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Recent tragic events have made us painfully aware that our schools have been and may continue to be sites of violence. Episodes of violence at our schools remind us that schools are an integral part of their communities and therefore are vulnerable to the influences and factors that are present in the larger communities.
Fortunately, the actual number of primary victims—those killed and injured directly by school violence—has been small. However, high profile episodes of violence have produced a substantial number of witnesses and survivors who are known as secondary victims. Extensive media coverage of school violence vicariously traumatizes people exposed to the media in communities across the country, which creates indirect witnesses and survivors who are known as tertiary victims.
Experience teaches that schools can support and assist children and staff during and after a crisis. Even when a crisis does not occur on school property, a school can effectively serve as the place where adolescent and child victims can go for help after the crisis. Given proper training, support, and resources, school staff are well situated to provide children and adolescents with triage, support, services, short-term counseling, and referral to community services during and after a crisis.
Schools can also reach out to parents and other adults in the community after a crisis. In fact, in the aftermath of a crisis, school-based intervention may be the most effective, logical, and practical way to help many primary, secondary, and tertiary victims whose needs may not be addressed as well through conventional public health and traditional medical services. This is particularly true if the school-based efforts are coordinated with those of outside agencies and supplemented by outside resources—creating a school-based crisis response team.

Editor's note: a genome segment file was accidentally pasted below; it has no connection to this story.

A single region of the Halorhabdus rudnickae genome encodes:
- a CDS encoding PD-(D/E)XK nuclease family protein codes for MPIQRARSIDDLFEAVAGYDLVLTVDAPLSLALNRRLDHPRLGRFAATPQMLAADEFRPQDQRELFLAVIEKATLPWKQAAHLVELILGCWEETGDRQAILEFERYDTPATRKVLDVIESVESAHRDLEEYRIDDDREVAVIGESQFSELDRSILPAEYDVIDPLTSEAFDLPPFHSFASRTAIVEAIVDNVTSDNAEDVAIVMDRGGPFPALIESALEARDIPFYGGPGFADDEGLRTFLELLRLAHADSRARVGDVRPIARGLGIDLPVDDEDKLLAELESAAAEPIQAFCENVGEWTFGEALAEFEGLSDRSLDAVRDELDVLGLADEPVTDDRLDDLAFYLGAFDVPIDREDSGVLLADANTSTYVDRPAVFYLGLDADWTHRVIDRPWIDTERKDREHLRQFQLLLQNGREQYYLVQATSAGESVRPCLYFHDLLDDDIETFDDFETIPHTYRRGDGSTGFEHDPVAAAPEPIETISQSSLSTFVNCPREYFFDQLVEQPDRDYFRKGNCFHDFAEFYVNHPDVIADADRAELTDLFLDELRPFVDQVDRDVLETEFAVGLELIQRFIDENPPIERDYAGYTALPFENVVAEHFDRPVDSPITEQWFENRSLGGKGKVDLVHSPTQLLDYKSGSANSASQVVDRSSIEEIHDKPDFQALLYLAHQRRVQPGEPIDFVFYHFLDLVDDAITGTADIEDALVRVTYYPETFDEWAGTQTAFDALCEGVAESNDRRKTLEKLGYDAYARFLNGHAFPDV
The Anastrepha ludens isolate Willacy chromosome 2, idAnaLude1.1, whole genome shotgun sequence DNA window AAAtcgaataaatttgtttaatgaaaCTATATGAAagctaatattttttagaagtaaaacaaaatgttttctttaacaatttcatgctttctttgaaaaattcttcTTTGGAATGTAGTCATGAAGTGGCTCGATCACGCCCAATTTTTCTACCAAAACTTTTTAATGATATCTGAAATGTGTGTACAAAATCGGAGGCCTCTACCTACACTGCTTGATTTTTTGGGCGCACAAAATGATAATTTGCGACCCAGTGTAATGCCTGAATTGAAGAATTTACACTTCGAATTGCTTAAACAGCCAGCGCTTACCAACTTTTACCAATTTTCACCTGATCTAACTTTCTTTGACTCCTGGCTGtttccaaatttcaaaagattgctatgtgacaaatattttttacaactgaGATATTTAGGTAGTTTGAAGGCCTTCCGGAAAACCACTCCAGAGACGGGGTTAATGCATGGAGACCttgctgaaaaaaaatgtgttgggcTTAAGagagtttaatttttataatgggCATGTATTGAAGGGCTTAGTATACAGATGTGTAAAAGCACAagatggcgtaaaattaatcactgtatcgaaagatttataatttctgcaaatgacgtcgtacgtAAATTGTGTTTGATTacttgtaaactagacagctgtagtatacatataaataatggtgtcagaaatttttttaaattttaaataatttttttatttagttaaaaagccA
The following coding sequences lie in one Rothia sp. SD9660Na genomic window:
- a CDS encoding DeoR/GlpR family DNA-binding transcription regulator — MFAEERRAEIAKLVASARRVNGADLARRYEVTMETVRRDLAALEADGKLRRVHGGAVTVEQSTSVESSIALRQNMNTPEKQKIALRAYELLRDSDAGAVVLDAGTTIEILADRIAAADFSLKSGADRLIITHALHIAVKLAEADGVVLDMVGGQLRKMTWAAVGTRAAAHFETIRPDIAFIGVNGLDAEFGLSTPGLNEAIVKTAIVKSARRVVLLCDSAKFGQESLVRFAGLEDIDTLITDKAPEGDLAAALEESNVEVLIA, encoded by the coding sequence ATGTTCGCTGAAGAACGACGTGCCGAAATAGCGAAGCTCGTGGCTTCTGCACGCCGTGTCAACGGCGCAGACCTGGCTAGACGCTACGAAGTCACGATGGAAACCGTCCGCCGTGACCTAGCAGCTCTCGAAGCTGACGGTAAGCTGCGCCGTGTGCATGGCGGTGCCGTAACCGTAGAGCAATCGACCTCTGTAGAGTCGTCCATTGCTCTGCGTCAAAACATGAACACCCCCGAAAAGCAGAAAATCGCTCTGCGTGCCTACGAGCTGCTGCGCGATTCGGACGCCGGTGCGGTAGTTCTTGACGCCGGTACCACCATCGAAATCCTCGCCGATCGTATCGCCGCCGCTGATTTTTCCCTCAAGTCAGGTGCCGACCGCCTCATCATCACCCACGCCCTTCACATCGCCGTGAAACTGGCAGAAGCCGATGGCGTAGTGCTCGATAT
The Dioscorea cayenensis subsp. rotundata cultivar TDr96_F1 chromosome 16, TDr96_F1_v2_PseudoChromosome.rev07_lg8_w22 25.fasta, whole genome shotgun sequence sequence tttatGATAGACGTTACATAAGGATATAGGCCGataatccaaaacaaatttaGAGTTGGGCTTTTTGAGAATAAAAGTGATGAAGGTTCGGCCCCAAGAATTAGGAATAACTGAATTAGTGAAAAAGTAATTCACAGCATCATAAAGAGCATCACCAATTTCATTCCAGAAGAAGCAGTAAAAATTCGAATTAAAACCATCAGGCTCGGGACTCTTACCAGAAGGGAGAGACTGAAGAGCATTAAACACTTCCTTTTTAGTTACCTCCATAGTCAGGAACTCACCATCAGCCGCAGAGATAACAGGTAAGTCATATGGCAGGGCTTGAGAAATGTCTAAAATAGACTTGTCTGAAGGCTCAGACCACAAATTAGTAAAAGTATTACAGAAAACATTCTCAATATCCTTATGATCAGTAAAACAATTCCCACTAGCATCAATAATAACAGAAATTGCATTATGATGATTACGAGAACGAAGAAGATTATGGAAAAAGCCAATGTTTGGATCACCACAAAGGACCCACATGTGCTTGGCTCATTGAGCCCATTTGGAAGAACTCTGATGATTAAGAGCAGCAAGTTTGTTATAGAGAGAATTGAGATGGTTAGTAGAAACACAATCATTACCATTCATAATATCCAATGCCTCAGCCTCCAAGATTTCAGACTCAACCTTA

School-based crisis response teams work well for several reasons. Adult and child victims who receive care from a school-based crisis response team composed of people they know will receive a response that is not only effective, but also warm, personal, supportive, and heartening. In addition, school-based response teams can meet the emerging needs of students, parents, and staff during and after a crisis, which reinforces the idea held by many that, in a community, schools should be a focal point for the development of young people.
Developing an effective crisis response and building a strong school-based crisis response team is important. Schools nationwide must share all the information, knowledge, skills, experiences, and promising practices that they have learned about crisis response. School crisis response teams should include individuals who work within the school and those from the community who work collaboratively with the schools, such as mental health and juvenile justice professionals. Avoid plans that replace staff members with experts from outside the community. This is important for several reasons. First, staff members have an ongoing relationship with and knowledge of the students, their parents, and the community. This gives school personnel valuable insight and perspective that will be helpful when they screen crisis victims and intervene on their behalf. In addition, school staff will remain in the community throughout the long recovery period that follows many crises. Staff are uniquely suited to monitor the emerging and residual effects of the crisis, which allows them to plan and coordinate a comprehensive response. Further, because parents frequently consult school staff about daily matters, parents already think of the staff as experts on the children in their care and as credible resources for information. Therefore, an effective response to a large-scale crisis when well-trained school crisis response teams are in place should rely on experts from outside the school community to provide short-term consultation but not to assume the primary response role. Communities achieve the greatest benefit when the supports that are already in place are enhanced and sustained, increasing the contributions by those who will continue to work in the community and with the children.
This bulletin describes the work of the School Crisis Response Initiative of the National Center for Children Exposed to Violence at the Yale Child Study Center and provides an overview of the program's organizational model for school crisis preparedness and response. The organizational model presented in this bulletin is intended to guide schools and school districts as they develop their own school-based crisis response plans. Individual schools and districts will need to adapt this general model to their unique needs and strengths.